$3.99/kg Tomato Sauce -April 2010
My friend Lisa and I committed ourselves to the joys of bottling and decided it has high time to use the bottles we had been collecting over winter for a classic tomato sauce creation that we could enjoy over summer.
Admittedly we hadn't done that well on the growing front so we ended up with a sauce that we called our "$3.99/kg Tomato Sauce".
A visit to some of our favorite vegetable stores locally supplied us with what we needed-10kg of nice ripe beefsteak tomatoes and 3 kg of good tart cooking apples. It is not s recipe you want to make in the middle of winter when tomatoes skyrocket to over $10 kg and if we had been really organized we would have been reaping the rewards from our gardens rather then relying on someone else's green fingers.
Back home to begin the process, we debated the whole peeling and seeding process but instead decided to just throw it all in the pot and strain it later.
We cooked off the onions first a touch to soften them and help release their natural sweetness then added handfuls of tomato and apple and allowed them reduce down before adding another handful.
We opted for a touch of spice in the way of smoked paprika. I enjoy its smoky hint and I feel it is such a perfect partner to tomatoes but lIsa felt that next time she would prefer to go without so each to their own. Even the same quantity of hungarian unsmoked paprika would bring out a more musky tone in the tomatoes adding a little more depth if you aren't looking for smoke at all.
The whole cooking process took around 4 hours of gentle stirring, reducing, reasoning. You need to get it thick enough to be worth your while when it comes out of the bottle and flavorsome enough that it will stand up to the flavors of a big gutsy sausage.
The second part took a little more man power and clean up. We strained the whole lot through a medium sieve to get rid of the skins and seeds so a great deal of spoon work and strong arms. It seems such a waste to throw all that tomato and apple goodness away too so we recommend a compost bin or worm farm friend to hand it all over to.
The resulting sauce though was beautifully rich with alight tartness of the apple and smoke from the paprika. Thick enough to coat well whatever it is that we may be eating as well as runny enough to get out of the bottle and not have to be renamed a chutney.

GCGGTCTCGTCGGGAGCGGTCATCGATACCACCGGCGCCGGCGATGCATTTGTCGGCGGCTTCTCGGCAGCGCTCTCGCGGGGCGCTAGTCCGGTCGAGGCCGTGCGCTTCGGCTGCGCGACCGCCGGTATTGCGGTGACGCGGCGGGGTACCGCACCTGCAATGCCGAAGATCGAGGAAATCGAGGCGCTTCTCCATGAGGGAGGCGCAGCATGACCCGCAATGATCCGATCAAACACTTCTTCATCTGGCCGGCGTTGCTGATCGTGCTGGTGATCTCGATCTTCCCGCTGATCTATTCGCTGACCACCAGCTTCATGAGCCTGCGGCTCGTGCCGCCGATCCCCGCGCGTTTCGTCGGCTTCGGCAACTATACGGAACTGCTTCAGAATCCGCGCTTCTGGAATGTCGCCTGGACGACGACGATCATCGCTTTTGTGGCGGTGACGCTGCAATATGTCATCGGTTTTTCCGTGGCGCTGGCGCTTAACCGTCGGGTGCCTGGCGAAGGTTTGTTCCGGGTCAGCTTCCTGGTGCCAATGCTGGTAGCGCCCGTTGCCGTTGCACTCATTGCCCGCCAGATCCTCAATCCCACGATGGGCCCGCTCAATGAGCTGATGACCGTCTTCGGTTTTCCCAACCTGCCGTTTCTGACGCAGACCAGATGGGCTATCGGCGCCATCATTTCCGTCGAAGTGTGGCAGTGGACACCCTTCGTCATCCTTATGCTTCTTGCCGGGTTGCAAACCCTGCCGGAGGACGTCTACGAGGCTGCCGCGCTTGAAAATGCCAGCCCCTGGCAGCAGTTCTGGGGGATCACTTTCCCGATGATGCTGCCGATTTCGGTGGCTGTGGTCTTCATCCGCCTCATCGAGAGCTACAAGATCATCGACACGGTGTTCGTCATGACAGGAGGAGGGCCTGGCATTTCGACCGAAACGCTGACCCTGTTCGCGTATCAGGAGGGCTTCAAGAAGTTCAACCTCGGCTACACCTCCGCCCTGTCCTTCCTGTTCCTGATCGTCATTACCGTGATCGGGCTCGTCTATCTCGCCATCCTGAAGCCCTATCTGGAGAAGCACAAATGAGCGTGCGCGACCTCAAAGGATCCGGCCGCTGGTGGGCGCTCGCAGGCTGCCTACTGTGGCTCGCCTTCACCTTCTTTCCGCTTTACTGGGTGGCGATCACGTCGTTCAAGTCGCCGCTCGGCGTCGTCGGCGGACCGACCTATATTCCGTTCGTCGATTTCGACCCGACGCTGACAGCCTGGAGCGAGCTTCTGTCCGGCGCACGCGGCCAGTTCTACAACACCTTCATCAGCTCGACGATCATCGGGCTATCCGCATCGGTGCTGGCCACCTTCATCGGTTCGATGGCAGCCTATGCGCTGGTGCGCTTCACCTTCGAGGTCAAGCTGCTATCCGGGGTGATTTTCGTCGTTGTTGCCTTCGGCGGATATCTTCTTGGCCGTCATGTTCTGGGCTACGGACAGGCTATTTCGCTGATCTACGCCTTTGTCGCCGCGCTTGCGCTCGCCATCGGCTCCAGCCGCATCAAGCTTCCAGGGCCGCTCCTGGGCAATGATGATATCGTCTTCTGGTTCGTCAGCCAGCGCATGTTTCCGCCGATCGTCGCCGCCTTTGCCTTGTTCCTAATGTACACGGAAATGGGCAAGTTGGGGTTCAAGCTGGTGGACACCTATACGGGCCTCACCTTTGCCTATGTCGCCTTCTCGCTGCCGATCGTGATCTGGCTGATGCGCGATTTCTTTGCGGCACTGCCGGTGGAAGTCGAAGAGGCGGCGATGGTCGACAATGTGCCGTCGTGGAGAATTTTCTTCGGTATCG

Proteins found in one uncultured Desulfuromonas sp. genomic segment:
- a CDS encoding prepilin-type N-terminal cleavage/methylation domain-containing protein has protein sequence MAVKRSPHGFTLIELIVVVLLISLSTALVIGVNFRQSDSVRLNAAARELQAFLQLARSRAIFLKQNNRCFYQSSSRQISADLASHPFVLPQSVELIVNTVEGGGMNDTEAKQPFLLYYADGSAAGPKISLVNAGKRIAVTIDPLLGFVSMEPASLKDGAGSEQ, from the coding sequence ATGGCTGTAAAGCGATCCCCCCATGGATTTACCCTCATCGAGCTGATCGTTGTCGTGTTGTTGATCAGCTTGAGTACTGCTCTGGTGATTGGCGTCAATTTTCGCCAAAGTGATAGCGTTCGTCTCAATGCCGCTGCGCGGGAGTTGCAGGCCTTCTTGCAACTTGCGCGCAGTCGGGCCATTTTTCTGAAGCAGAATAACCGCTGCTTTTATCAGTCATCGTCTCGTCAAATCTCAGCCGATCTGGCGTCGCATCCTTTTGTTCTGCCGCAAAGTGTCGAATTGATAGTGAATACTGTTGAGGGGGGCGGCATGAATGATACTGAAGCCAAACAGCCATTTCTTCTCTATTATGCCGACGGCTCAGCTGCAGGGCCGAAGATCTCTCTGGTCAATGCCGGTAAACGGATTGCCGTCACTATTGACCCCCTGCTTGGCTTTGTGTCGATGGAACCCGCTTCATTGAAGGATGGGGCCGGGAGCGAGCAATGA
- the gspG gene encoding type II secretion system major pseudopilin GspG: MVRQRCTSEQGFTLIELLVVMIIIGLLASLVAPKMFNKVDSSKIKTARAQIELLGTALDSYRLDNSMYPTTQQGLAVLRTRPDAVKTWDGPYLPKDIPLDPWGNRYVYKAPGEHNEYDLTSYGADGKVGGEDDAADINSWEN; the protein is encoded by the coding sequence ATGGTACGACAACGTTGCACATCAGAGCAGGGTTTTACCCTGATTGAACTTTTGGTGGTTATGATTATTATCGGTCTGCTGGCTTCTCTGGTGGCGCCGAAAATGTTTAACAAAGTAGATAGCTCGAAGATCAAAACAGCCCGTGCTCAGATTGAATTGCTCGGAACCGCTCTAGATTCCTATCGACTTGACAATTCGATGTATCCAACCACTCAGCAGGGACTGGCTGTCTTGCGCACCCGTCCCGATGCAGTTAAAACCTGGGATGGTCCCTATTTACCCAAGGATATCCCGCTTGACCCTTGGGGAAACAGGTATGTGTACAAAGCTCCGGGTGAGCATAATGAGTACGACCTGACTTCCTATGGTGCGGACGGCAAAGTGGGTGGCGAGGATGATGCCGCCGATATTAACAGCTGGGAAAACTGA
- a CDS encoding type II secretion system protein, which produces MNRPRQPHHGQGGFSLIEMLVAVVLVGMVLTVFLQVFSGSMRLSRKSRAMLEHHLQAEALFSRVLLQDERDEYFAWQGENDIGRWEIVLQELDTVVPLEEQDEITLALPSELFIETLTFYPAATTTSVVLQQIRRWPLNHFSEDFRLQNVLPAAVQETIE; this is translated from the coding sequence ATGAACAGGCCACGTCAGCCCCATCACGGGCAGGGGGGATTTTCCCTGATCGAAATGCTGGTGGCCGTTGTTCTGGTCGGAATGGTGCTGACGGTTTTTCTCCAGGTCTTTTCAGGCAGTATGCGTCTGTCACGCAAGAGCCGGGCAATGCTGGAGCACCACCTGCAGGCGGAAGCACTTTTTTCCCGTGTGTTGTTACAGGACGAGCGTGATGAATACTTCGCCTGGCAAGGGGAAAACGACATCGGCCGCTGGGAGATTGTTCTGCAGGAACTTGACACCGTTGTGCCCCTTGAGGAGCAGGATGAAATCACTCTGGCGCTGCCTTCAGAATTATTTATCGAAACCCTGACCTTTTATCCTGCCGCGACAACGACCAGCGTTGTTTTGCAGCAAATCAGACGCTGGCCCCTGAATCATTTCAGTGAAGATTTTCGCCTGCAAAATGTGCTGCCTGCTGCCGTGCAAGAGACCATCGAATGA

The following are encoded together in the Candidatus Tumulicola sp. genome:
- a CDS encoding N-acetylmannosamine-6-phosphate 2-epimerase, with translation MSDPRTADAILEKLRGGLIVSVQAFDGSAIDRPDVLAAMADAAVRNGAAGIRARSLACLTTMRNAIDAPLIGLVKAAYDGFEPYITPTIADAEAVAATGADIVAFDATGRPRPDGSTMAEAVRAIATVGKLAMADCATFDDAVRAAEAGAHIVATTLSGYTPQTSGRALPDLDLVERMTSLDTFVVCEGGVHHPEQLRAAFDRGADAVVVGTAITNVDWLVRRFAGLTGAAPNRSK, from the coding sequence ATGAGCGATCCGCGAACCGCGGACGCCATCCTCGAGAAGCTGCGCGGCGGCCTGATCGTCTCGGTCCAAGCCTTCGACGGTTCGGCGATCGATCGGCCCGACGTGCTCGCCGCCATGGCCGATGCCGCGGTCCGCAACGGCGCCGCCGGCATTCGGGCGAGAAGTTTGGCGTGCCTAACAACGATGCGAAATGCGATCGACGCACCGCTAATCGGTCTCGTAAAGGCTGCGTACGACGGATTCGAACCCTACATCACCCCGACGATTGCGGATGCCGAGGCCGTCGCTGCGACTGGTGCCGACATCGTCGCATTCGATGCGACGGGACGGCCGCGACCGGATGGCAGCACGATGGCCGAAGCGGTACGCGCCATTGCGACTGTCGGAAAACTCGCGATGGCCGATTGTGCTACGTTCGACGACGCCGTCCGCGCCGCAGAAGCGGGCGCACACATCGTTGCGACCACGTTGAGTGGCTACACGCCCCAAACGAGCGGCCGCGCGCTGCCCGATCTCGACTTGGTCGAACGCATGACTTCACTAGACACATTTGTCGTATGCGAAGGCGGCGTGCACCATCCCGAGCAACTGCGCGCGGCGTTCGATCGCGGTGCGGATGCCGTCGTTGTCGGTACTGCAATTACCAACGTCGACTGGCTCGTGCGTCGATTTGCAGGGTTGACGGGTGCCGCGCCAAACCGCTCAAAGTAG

A hard days labour of about 6 hours total once we sterilized, packed and wiped down but so rewarding when we broke it out 6 weeks later and tried it.
Beautiful photos by Lisa H. I like there Kodak 1977 feel.
$3.99/kg Tomato Sauce
10kg ripe preferably vine ripened tomatoes, washed and chopped roughly
3kg tart cooking apples, deseeded and chopped roughly
5 onions, peeled and chopped finely
1 tablespoon salt
2 teaspoons freshly ground black pepper
2-3 teaspoons smoked sweet paprika (optional)
2-3 tablespoons white sugar
In a large heavy based pot or two smaller sized pots, soften the onions in a little grape seed oil.
Add handfuls of tomatoes and apples and allow to soften and reduce a bit before adding the reminder on a medium heat.
Stir well at intervals and keep an eye not he heat so it done not burn or catch at any stage.
after 1 hour cooking, add in the sugar and paprika, stirring well to help the sugar dissolve.
Cook for another 2 hours, stirring often.
Check for seasoning and add the above amount of salt and pepper. Taste and adjust as needed for your tomatoes and taste.
Cook for a total of 4 hours.
Sterilise your bottles either in the oven or in a pot of boiling water-dont forget to sterilize the lids too!
Strain the sauce through a sieve, discarding all the skins and seeds. Push through as much sauce as you can from the skins so you aren't wasting anything.
Pour into bottles and I use the overflow method to get rid of excess air. Place the lids onto and tap them gently to again break up any air bubbles.
Store for at least 6 weeks in a cool dark place before trying.